Good addition. If I'd seen this when I was first looking at portable software (coming from an install-only view) it would have really helped.

Re: Intro to

Posted: Sat Jan 02, 2016 11:43 am
by Midas
Here's another interesting piece comparing portable and installable Windows software:

Re: Intro to

Posted: Sat Jan 02, 2016 11:58 am
by I am Baas
Midas wrote:Here's another interesting piece comparing portable and installable Windows software:<br sab="729"><br sab="730">
The person that wrote the article seems clueless as far as portable applications are concerned.

Re: Intro to

Posted: Sat Jan 02, 2016 1:24 pm
by Midas
An opportunity for a right-minded article, then. I believe it is interesting because it reveals the 'layman' mindset about the matter...

Re: Intro to

Posted: Sat Jan 02, 2016 1:53 pm
by webfork
Midas wrote:
I am Baas wrote:The person that wrote the article seems clueless as far as portable applications are concerned.
An opportunity for a right-minded article, then. I believe it is interesting because it reveals the 'layman' mindset about the matter...
I think Baas is referring to these two points:
A portable app will not remember you personal preferences and settings. These may include recent or frequently accessed files and directories among other things.

A portable file will not modify the Windows registry in any way.
I think the author has either a very narrow definition of portable or spoke to someone for the purposes of this article that was just unclear. I've written and been a source for tech articles before and this happens when you rely on only one source or don't send your article to the source before publish.

Re: Intro to

Posted: Sat Mar 21, 2020 8:47 pm
by webfork
There's a glossary already in this thread but I came up with a few more terms over the past year that are more conceptual. Some of these may be a little too basic, but sometimes it's worth revisiting the words we use.


Program descriptions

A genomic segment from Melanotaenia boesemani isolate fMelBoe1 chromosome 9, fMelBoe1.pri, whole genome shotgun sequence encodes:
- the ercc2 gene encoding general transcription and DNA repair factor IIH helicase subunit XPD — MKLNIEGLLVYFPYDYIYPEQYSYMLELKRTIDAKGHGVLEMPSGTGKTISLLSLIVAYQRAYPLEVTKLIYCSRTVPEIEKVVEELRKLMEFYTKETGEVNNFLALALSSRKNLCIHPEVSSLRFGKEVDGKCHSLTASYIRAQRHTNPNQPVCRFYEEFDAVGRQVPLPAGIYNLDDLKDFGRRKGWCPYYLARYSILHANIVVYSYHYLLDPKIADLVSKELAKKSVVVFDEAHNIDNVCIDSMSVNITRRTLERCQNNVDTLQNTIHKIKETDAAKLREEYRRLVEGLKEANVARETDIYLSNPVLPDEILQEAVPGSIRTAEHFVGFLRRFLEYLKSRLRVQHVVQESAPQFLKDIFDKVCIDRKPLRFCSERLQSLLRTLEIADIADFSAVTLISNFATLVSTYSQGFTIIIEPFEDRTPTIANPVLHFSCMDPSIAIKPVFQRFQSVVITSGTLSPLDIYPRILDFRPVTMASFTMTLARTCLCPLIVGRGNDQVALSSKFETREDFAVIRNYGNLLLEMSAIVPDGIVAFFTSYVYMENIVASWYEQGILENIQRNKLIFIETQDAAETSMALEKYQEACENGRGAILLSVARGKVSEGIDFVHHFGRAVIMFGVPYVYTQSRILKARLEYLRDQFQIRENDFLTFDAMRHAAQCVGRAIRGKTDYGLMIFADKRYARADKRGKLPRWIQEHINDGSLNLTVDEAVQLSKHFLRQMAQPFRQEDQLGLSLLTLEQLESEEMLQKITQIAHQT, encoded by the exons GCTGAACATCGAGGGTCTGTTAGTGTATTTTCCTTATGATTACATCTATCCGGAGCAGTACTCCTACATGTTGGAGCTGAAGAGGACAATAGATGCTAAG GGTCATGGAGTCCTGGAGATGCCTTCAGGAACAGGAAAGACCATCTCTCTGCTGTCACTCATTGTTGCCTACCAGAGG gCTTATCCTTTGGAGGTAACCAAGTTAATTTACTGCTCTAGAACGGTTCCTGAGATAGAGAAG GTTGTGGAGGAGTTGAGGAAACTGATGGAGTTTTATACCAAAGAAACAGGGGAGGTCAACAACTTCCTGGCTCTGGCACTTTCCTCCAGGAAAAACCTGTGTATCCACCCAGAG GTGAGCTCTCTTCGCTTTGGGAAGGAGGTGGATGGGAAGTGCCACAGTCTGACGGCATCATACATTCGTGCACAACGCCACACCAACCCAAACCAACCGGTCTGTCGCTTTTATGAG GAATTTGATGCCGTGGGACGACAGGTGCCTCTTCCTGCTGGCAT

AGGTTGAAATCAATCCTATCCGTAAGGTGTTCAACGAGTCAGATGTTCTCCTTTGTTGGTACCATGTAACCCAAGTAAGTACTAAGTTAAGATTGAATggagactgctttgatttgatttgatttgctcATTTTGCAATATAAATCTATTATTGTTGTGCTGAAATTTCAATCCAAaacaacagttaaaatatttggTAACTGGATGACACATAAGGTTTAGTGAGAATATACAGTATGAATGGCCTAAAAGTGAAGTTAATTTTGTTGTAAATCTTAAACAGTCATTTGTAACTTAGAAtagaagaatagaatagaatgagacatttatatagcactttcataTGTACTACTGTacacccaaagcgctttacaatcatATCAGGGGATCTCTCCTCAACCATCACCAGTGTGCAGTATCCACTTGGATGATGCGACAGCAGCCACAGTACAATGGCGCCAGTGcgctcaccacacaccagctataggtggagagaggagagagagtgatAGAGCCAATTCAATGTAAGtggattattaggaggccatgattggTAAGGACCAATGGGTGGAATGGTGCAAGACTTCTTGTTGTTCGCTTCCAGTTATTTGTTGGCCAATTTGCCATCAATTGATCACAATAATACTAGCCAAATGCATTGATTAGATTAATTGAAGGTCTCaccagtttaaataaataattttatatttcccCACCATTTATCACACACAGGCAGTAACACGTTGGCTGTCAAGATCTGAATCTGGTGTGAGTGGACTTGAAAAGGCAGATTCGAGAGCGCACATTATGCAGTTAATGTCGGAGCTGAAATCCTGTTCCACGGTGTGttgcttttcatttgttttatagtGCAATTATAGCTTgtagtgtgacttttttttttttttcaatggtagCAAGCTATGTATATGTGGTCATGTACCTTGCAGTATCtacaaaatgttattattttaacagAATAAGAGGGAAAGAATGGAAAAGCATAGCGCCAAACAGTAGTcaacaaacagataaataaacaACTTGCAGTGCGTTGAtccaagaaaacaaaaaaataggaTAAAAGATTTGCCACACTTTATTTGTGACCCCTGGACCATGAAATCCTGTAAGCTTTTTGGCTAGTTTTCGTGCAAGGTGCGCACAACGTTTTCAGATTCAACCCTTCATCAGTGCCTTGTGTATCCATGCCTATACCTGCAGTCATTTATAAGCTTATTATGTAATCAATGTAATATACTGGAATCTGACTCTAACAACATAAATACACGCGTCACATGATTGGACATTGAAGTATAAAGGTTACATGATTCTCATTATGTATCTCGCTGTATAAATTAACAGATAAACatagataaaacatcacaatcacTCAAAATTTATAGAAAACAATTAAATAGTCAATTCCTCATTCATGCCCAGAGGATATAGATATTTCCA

Under the hood

Referring to features, additional functionality beyond the obvious, usually inside sub menus, configuration menus, or syntax.

High / low barrier to entry

Hard to learn vs. easy to learn, e.g. Chess vs. Tetris. Some programs have you up and running in minutes, while others not only need a manual but a detailed analysis of usage and functionality.

Configuration vs. customization vs. accessibility
  • Configurability referrs to behavior, such as open last file on startup, launch a web browser, check for a new version every 30 days.
  • Customization talks about the look and feel, icons, toolbars, themes, etc.
  • Accessibility are ways to make the program function for people with disabilities, such as a high contrast mode, larger text and icons, text-to-speech functionality, etc. Accessibility and customization as described here can overlap, such as with many programs' "dark" mode that reduces glare and improves readability.
Note that accessibility can sometimes be synonymous with a low barrier to entry (described above).

Phone home

Any program that reaches out to a home website or service for any reason. This usually means checking for updates, but some more careful users may not want a program that does this. You can usually prevent such connections via the Windows firewall, but ideally programs shouldn't phone home unless specifically authorized. More on phoning home.

CLI / command-line interface

Generally speaking, programs that function in text-only environment. For example, type CMD in the start menu. The window that appears is CLI. Depending on your operating system and settings, it could be the new PowerShell or standard Windows Command Prompt: ... nd-prompt/ .

Related: CLI Submission and Discussion forums.

Batch or Batch-capable

Can be automated. Any software tool that processes one file can usually be setup to do the same to many. Whether that function is built in, must be configured, or requires buying the premium features is a separate issue.

Most command-line tools (mentioned above) can do this from day one.

Frequent vs. rare usage

Depends on your activity, but some programs are assumed to be needed often, others less so